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  1. I wish to point out my gratitude for your kindness giving support to persons that require assistance with your idea. Your very own dedication to passing the solution all over ended up being extremely insightful and have continually empowered girls much like me to reach their goals. Your entire helpful recommendations can mean a great deal to me and even further to my fellow workers. Many thanks; from all of us.

  2. Good point, Nick, about how the “test” was designed. However, Dr. Halamka, the CIO at BIDMC, is an M.D., so I do not let him off the hook. One look at Dave’s record and any M.D. could tell it was useless data, for either the patient or any dr. trying to use it. Only if the “test” was performed by a computer technician (which would be a bad design in itself for this application), should this have passed the test.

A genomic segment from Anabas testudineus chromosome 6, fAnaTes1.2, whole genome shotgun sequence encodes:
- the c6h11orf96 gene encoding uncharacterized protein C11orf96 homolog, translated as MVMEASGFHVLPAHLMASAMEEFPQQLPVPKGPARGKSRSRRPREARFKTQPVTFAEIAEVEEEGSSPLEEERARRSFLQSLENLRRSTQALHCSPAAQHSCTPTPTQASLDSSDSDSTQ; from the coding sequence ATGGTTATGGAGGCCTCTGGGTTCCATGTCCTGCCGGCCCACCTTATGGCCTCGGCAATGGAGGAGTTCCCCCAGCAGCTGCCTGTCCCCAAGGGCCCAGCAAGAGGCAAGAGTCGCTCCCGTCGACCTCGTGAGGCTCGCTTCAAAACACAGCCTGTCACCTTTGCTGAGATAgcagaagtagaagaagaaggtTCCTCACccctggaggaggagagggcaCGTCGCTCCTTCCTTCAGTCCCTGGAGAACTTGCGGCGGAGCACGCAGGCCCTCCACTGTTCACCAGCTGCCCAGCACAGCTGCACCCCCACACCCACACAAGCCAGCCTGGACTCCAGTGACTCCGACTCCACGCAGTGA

3. In response to Bev’s comment about testing — it is quite likely that the application was tested and successfully passed those tests. Chances are the test was written to ensure that diagnosis codes were properly transmitted, etc. However, the challenge in testing this type of application is: how will a user interpret the data, and what actions might they attempt to perform based on the data? I don’t know all the details, but I can imagine that “user acceptance testing” for our friends at Google will be getting a lot more rigorous…

  4. bev’s & francine’s posts concerning EHR accuracy are interesting & will be made more so when they explain how existing records will be checked to make them accurate. As is often the case there’s little practical way forward other than to use & deploy the inaccurate record & improve it with increased use.

  5. Great analogy, David! Makes you wonder how the “e-Patient Dave” scandal will be viewed four hundred years from now….
    As to legal cause of action, Google is covered rather well by its Terms of Service Agreement that all users must sign. You pretty much agree to use it at your own risk. There is probably no cause for action against the hospital either.